First posted Nov 2011
With lure fishing for pike, perch and zander being really popular at the moment while the weather is still mild and the fish are very active, I'm being asked quite a lot for help with choosing a lure rod. Lets face it, it can be very confusing when looking through a catalogue or racks in a tackle shop when confronted with dozens of different ones. I can't be there to help everyone but I have compiled a simple guide to help you through the maze of rods available.
1 Fixed spool or multiplier?
Multipliers are useful for specialist lures like jerk baits and those which offer high resistance on the retrieve. Other than that, its a matter of personal preference. If you are a beginner, consider using a fixed spool until you are more confident of your ability as multipliers can be a lot more difficult to use at first. The rest of my guide considers rods for fixed spool reels
2 Casting weight.
Lightweight - for smaller pike, perch, zander and chub. Usually rated to cast lures up to 30 grams.
Standard - for most general purpose pike fishing. Usually rated to cast lures from 20 to 60 grams.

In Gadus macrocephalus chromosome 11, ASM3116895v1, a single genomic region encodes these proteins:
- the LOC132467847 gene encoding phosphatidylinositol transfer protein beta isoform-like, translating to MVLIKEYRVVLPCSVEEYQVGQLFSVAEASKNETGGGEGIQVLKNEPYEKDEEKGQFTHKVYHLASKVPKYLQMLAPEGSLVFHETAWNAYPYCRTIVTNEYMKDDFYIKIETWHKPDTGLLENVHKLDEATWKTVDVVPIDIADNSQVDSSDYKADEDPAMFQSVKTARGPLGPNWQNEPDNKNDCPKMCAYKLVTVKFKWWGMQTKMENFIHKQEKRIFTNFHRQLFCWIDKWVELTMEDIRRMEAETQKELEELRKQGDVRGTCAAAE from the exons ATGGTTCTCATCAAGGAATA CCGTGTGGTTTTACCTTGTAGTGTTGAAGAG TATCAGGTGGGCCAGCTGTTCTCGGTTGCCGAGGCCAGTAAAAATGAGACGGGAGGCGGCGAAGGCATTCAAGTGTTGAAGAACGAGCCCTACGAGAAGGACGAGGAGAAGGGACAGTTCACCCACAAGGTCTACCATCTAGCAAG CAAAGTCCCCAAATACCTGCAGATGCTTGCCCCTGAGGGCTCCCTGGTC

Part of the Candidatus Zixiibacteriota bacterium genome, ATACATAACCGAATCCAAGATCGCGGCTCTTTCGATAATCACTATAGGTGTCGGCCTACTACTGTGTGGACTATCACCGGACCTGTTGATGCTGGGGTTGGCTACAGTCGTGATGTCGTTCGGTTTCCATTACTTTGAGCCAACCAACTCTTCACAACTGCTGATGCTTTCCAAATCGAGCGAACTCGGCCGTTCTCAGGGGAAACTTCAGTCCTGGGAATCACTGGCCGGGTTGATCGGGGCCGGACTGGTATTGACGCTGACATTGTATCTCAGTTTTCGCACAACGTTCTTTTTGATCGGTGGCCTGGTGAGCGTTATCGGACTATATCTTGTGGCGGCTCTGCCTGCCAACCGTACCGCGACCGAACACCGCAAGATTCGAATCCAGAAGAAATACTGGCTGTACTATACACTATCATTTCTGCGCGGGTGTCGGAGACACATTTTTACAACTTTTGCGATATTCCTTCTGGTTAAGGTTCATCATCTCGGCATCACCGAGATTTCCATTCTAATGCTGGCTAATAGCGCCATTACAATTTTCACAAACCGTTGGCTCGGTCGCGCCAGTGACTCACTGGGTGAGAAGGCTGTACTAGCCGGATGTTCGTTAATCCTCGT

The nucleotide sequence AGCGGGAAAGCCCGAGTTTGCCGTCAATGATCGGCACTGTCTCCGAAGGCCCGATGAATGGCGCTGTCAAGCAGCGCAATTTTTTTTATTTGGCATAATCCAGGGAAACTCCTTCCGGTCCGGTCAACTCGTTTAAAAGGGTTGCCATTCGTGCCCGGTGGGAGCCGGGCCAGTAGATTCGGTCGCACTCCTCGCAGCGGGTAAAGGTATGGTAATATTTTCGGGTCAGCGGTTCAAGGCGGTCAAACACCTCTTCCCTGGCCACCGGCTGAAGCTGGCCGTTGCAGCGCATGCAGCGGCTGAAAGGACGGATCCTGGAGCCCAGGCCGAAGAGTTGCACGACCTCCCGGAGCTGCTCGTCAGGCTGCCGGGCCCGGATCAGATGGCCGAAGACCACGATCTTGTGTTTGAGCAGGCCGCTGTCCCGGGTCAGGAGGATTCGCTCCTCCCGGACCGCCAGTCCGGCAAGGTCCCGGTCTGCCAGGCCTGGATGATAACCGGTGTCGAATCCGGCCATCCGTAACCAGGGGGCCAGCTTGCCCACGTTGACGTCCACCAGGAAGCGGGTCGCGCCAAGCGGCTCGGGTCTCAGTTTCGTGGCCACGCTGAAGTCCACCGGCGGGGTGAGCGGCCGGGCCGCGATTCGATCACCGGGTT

Heavyweight - for casting heavier lures or more demanding situations where there are snags. Usually rated to cast lures from 40 to 80 grams.
As you will see, there is an overlap and there may be variations in the rating. For example a standard rod might be rated as 20-50, 20-60 or 15-50 as there is no industry standard. Look for a rod in the category you require. Remember that most lures, or their packaging, are marked with their casting weight if you are not sure.
3 Price point
You will frequently find several rods which fall into your choice of casting weight. The next step is to consider their price tag. You will have to decide whether you want an entry level/budget priced rod, a top of the range model or something in between. Most entry level rods from reputable companies like Shimano are excellent value whilst their top of the range models have advanced features.
4 Choose a length
When you have completed steps 1, 2 and 3, you will have chosen a rod with the desired casting weight and at the price you want to pay. There may be one more choice to make as many models are offered in different lengths. Longer rods have the advantage of fishing around dense waterside vegetation whilst many boat anglers prefer shorter rods. The choice is yours.
1 - Preferred reel type
2 - Casting weight
3 - Price
4 - Length
Follow these logical steps and you can't go wrong!